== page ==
Exit the EU? What Britain should be asking.

A June referendum on whether Britain should stay in the European Union has focused mainly on the economic impact. A great power with immense ‘soft power’ needs to also look at its global contributions.

Reuters
Trucks (or lorries) line up in front of the White Cliffs of Dover, at the Dover ferry terminal in Britain Feb. 20, waiting to take goods to the European Union.

Britain will decide in a June 23 referendum if it should stay in the European Union. The coming vote has stirred a debate mainly focused on whether a British exit (“Brexit”) would affect its economic interests, such as London’s global financial prowess or a sizable trade with the Continent. Largely left out of the debate so far is whether Britain would be better able to contribute more to the world by being outside the EU rather than in it.

The country may no longer be the great power it once was. But Britain cannot ignore the influence for good it still commands, whether in culture or as an international hub for innovation, commerce, and travel. It must choose wisely which of the many “clubs” of nations now available will help expand its influence in shaping global values. Focusing only on narrow national interests in the debate is to ignore how much the rest of the world expects Britain to lead as a moral force.

Prime Minister David Cameron, whose Conservative Party is split on the issue, used the threat of leaving the EU to negotiate better terms for Britain within the bloc, such as fewer benefits for migrants from other EU countries. He now favors a “yes” vote on staying in the Union. And he asks voters to consider how their strategic choice will bring “the most influence on the rules that shape the global economy and affect us.”

Britain’s main power in the world today is its ability to attract partners and friends with attributes, such as its openness, humanitarian concerns, and creative spirit. Such attraction is often called “soft power.” At least two global surveys have ranked Britain, along with Germany and the United States, as the highest in such influence. The measures range from democratic institutions to quality of universities to cultural icons. For Britain, the latter ranges from Shakespeare to “Downton Abbey” to Adele.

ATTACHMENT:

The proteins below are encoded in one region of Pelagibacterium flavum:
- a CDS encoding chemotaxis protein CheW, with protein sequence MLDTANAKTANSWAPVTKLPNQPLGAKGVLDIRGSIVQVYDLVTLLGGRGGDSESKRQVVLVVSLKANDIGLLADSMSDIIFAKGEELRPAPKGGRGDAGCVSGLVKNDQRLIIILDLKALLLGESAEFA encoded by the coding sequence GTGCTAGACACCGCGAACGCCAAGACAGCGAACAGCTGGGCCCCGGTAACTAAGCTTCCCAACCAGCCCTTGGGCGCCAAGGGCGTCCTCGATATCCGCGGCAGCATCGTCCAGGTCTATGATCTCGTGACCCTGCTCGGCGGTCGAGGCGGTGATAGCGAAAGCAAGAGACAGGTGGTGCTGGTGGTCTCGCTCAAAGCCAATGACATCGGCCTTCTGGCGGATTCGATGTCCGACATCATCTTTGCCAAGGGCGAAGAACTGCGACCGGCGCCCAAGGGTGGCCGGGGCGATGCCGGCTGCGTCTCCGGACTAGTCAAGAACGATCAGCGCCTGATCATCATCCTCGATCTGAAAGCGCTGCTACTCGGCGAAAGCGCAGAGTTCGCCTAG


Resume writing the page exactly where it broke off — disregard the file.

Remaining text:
Most international groupings of nations are defined along shared interests. To compete with the established institutions, such as NATO or the International Monetary Fund, China and Russia have tried to form new clubs, usually with other authoritarian regimes. China has just started the Asian Infrastructure Investment Bank. Russia has the Eurasian Customs Union. Then there is the BRICS, a loose club that includes Brazil, Russia, India, China, and South Africa, which is trying to define a non-Western approach to global governance.

In today’s world of shifting alliances and pacts, Britain has never had so many choices for partners, some united mostly by interests, others aimed to promote values. The EU is just one club, and one beset with problems of economic growth, mass migration, and high debt. Yet it is also very open to reform, as Britain itself has shown in negotiating a new deal. As it prepares to vote on leaving the EU, Britain must ask where it can do the most good as well as ask which "club" can do the most good for it.

You've read  of  free articles. Subscribe to continue.

Dear Reader,

About a year ago, I happened upon this statement about the Monitor in the Harvard Business Review – under the charming heading of “do things that don’t interest you”:

“Many things that end up” being meaningful, writes social scientist Joseph Grenny, “have come from conference workshops, articles, or online videos that began as a chore and ended with an insight. My work in Kenya, for example, was heavily influenced by a Christian Science Monitor article I had forced myself to read 10 years earlier. Sometimes, we call things ‘boring’ simply because they lie outside the box we are currently in.”

If you were to come up with a punchline to a joke about the Monitor, that would probably be it. We’re seen as being global, fair, insightful, and perhaps a bit too earnest. We’re the bran muffin of journalism.

But you know what? We change lives. And I’m going to argue that we change lives precisely because we force open that too-small box that most human beings think they live in.

The Monitor is a peculiar little publication that’s hard for the world to figure out. We’re run by a church, but we’re not only for church members and we’re not about converting people. We’re known as being fair even as the world becomes as polarized as at any time since the newspaper’s founding in 1908.

We have a mission beyond circulation, we want to bridge divides. We’re about kicking down the door of thought everywhere and saying, “You are bigger and more capable than you realize. And we can prove it.”

If you’re looking for bran muffin journalism, you can subscribe to the Monitor for $15. You’ll get the Monitor Weekly magazine, the Monitor Daily email, and unlimited access to CSMonitor.com.